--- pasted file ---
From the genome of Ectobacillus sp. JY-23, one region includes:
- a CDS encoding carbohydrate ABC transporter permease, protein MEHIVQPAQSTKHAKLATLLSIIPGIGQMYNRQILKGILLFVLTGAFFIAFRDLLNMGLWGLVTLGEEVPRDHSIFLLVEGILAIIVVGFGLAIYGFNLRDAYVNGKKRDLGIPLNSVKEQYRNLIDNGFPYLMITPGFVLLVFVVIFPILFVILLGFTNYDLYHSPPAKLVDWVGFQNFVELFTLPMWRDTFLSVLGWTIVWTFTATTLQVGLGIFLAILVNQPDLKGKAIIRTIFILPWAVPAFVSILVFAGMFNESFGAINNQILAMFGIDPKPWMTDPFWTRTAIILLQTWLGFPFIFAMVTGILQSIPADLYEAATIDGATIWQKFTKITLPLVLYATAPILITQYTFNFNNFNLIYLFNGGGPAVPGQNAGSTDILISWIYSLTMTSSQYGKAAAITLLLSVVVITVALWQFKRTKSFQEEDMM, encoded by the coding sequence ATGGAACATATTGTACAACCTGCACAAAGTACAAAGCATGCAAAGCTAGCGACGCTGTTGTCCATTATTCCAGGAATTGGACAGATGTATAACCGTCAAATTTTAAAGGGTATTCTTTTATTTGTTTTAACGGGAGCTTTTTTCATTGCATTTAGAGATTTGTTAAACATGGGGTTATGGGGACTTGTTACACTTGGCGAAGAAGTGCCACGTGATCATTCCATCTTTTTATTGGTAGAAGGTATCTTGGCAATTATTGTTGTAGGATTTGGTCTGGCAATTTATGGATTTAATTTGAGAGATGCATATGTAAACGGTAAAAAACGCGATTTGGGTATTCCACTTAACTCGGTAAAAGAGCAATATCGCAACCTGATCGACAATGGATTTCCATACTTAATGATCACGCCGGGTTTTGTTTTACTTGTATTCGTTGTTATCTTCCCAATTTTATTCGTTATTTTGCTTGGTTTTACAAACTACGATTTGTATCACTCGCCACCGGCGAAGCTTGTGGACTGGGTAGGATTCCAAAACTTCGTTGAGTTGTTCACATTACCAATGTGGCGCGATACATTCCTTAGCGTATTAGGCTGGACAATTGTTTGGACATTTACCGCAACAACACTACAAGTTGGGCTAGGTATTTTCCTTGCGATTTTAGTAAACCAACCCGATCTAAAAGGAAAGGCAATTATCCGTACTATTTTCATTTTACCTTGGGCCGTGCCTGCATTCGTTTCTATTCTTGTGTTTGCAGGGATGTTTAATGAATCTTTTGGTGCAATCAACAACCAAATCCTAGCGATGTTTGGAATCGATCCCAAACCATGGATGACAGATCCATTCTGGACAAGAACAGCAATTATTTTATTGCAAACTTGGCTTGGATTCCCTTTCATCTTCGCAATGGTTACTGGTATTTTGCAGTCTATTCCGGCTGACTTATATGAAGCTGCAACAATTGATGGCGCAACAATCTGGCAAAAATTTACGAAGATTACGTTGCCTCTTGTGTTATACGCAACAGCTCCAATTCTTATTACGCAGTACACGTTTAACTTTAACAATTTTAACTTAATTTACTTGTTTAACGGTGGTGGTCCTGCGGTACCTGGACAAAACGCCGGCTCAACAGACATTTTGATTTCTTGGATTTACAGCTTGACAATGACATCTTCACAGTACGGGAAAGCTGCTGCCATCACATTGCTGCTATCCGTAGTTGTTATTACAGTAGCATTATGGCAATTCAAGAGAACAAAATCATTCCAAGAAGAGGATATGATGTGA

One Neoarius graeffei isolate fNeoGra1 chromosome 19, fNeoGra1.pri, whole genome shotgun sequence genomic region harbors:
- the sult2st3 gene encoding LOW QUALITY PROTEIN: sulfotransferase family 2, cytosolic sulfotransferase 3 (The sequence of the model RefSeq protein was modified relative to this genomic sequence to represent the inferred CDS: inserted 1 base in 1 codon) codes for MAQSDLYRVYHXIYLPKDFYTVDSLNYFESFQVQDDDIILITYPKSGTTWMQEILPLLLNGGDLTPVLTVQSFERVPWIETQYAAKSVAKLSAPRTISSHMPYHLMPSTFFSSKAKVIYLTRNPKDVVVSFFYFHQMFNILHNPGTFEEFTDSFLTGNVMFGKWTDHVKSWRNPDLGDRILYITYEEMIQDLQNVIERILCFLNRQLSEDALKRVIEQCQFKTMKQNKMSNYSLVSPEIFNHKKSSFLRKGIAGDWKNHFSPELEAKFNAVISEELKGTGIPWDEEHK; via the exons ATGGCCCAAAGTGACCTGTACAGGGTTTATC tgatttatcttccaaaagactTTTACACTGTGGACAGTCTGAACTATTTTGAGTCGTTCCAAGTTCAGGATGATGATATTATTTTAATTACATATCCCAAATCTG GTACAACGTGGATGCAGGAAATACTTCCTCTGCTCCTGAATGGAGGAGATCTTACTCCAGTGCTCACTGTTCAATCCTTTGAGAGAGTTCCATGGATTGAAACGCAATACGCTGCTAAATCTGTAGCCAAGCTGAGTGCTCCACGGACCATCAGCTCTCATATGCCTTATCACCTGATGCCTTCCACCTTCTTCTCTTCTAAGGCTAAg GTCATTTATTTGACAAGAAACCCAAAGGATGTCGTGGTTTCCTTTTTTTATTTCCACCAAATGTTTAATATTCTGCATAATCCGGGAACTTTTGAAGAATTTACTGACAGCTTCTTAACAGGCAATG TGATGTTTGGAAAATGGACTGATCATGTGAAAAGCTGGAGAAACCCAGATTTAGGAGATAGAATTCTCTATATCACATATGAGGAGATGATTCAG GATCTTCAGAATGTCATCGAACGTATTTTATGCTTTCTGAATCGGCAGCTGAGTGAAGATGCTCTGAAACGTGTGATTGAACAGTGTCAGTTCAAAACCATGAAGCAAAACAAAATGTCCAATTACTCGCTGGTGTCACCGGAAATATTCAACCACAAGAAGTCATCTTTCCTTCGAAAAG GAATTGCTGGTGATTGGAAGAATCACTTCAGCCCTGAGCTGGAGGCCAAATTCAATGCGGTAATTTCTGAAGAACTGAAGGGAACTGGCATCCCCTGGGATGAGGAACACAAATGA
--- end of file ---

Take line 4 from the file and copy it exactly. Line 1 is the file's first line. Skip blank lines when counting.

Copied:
- the sult2st3 gene encoding LOW QUALITY PROTEIN: sulfotransferase family 2, cytosolic sulfotransferase 3 (The sequence of the model RefSeq protein was modified relative to this genomic sequence to represent the inferred CDS: inserted 1 base in 1 codon) codes for MAQSDLYRVYHXIYLPKDFYTVDSLNYFESFQVQDDDIILITYPKSGTTWMQEILPLLLNGGDLTPVLTVQSFERVPWIETQYAAKSVAKLSAPRTISSHMPYHLMPSTFFSSKAKVIYLTRNPKDVVVSFFYFHQMFNILHNPGTFEEFTDSFLTGNVMFGKWTDHVKSWRNPDLGDRILYITYEEMIQDLQNVIERILCFLNRQLSEDALKRVIEQCQFKTMKQNKMSNYSLVSPEIFNHKKSSFLRKGIAGDWKNHFSPELEAKFNAVISEELKGTGIPWDEEHK; via the exons ATGGCCCAAAGTGACCTGTACAGGGTTTATC tgatttatcttccaaaagactTTTACACTGTGGACAGTCTGAACTATTTTGAGTCGTTCCAAGTTCAGGATGATGATATTATTTTAATTACATATCCCAAATCTG GTACAACGTGGATGCAGGAAATACTTCCTCTGCTCCTGAATGGAGGAGATCTTACTCCAGTGCTCACTGTTCAATCCTTTGAGAGAGTTCCATGGATTGAAACGCAATACGCTGCTAAATCTGTAGCCAAGCTGAGTGCTCCACGGACCATCAGCTCTCATATGCCTTATCACCTGATGCCTTCCACCTTCTTCTCTTCTAAGGCTAAg GTCATTTATTTGACAAGAAACCCAAAGGATGTCGTGGTTTCCTTTTTTTATTTCCACCAAATGTTTAATATTCTGCATAATCCGGGAACTTTTGAAGAATTTACTGACAGCTTCTTAACAGGCAATG TGATGTTTGGAAAATGGACTGATCATGTGAAAAGCTGGAGAAACCCAGATTTAGGAGATAGAATTCTCTATATCACATATGAGGAGATGATTCAG GATCTTCAGAATGTCATCGAACGTATTTTATGCTTTCTGAATCGGCAGCTGAGTGAAGATGCTCTGAAACGTGTGATTGAACAGTGTCAGTTCAAAACCATGAAGCAAAACAAAATGTCCAATTACTCGCTGGTGTCACCGGAAATATTCAACCACAAGAAGTCATCTTTCCTTCGAAAAG GAATTGCTGGTGATTGGAAGAATCACTTCAGCCCTGAGCTGGAGGCCAAATTCAATGCGGTAATTTCTGAAGAACTGAAGGGAACTGGCATCCCCTGGGATGAGGAACACAAATGA